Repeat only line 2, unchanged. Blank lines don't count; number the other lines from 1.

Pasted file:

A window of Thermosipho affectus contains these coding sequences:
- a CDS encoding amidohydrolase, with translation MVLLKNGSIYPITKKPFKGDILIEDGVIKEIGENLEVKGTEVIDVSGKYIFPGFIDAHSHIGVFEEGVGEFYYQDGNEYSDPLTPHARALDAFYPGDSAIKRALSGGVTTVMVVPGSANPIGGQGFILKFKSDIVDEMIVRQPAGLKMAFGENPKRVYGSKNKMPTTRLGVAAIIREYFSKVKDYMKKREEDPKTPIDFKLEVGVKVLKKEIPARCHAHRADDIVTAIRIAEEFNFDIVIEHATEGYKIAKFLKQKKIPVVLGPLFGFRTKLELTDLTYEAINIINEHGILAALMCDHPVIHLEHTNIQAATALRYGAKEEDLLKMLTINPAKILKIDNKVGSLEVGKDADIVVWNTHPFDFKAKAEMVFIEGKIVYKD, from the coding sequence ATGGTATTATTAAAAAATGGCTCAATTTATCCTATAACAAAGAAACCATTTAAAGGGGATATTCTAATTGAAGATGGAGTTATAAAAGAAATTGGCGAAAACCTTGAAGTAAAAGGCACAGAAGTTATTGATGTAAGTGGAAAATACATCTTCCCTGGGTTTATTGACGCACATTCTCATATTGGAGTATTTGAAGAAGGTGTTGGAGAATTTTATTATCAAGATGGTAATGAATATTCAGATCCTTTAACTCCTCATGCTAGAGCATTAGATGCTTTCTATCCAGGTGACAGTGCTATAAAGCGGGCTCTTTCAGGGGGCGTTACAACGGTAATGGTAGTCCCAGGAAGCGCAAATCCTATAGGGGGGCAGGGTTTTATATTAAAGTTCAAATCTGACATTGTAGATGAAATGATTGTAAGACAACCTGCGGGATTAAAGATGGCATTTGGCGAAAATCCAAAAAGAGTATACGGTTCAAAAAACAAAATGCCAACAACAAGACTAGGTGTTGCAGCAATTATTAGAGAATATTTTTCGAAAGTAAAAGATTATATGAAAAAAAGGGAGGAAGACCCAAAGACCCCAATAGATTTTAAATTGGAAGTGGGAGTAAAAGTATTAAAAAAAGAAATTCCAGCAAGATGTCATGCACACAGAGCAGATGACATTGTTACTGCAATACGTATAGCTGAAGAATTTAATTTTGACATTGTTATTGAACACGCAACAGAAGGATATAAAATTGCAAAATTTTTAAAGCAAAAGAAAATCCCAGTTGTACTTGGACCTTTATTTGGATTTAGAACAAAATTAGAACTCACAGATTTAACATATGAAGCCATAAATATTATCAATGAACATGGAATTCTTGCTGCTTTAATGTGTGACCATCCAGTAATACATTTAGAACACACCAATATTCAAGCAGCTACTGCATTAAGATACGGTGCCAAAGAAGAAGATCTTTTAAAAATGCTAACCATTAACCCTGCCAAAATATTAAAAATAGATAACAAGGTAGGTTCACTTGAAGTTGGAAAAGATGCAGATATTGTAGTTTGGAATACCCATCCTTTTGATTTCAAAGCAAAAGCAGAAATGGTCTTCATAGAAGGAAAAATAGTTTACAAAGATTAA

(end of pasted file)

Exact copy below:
- a CDS encoding amidohydrolase, with translation MVLLKNGSIYPITKKPFKGDILIEDGVIKEIGENLEVKGTEVIDVSGKYIFPGFIDAHSHIGVFEEGVGEFYYQDGNEYSDPLTPHARALDAFYPGDSAIKRALSGGVTTVMVVPGSANPIGGQGFILKFKSDIVDEMIVRQPAGLKMAFGENPKRVYGSKNKMPTTRLGVAAIIREYFSKVKDYMKKREEDPKTPIDFKLEVGVKVLKKEIPARCHAHRADDIVTAIRIAEEFNFDIVIEHATEGYKIAKFLKQKKIPVVLGPLFGFRTKLELTDLTYEAINIINEHGILAALMCDHPVIHLEHTNIQAATALRYGAKEEDLLKMLTINPAKILKIDNKVGSLEVGKDADIVVWNTHPFDFKAKAEMVFIEGKIVYKD, from the coding sequence ATGGTATTATTAAAAAATGGCTCAATTTATCCTATAACAAAGAAACCATTTAAAGGGGATATTCTAATTGAAGATGGAGTTATAAAAGAAATTGGCGAAAACCTTGAAGTAAAAGGCACAGAAGTTATTGATGTAAGTGGAAAATACATCTTCCCTGGGTTTATTGACGCACATTCTCATATTGGAGTATTTGAAGAAGGTGTTGGAGAATTTTATTATCAAGATGGTAATGAATATTCAGATCCTTTAACTCCTCATGCTAGAGCATTAGATGCTTTCTATCCAGGTGACAGTGCTATAAAGCGGGCTCTTTCAGGGGGCGTTACAACGGTAATGGTAGTCCCAGGAAGCGCAAATCCTATAGGGGGGCAGGGTTTTATATTAAAGTTCAAATCTGACATTGTAGATGAAATGATTGTAAGACAACCTGCGGGATTAAAGATGGCATTTGGCGAAAATCCAAAAAGAGTATACGGTTCAAAAAACAAAATGCCAACAACAAGACTAGGTGTTGCAGCAATTATTAGAGAATATTTTTCGAAAGTAAAAGATTATATGAAAAAAAGGGAGGAAGACCCAAAGACCCCAATAGATTTTAAATTGGAAGTGGGAGTAAAAGTATTAAAAAAAGAAATTCCAGCAAGATGTCATGCACACAGAGCAGATGACATTGTTACTGCAATACGTATAGCTGAAGAATTTAATTTTGACATTGTTATTGAACACGCAACAGAAGGATATAAAATTGCAAAATTTTTAAAGCAAAAGAAAATCCCAGTTGTACTTGGACCTTTATTTGGATTTAGAACAAAATTAGAACTCACAGATTTAACATATGAAGCCATAAATATTATCAATGAACATGGAATTCTTGCTGCTTTAATGTGTGACCATCCAGTAATACATTTAGAACACACCAATATTCAAGCAGCTACTGCATTAAGATACGGTGCCAAAGAAGAAGATCTTTTAAAAATGCTAACCATTAACCCTGCCAAAATATTAAAAATAGATAACAAGGTAGGTTCACTTGAAGTTGGAAAAGATGCAGATATTGTAGTTTGGAATACCCATCCTTTTGATTTCAAAGCAAAAGCAGAAATGGTCTTCATAGAAGGAAAAATAGTTTACAAAGATTAA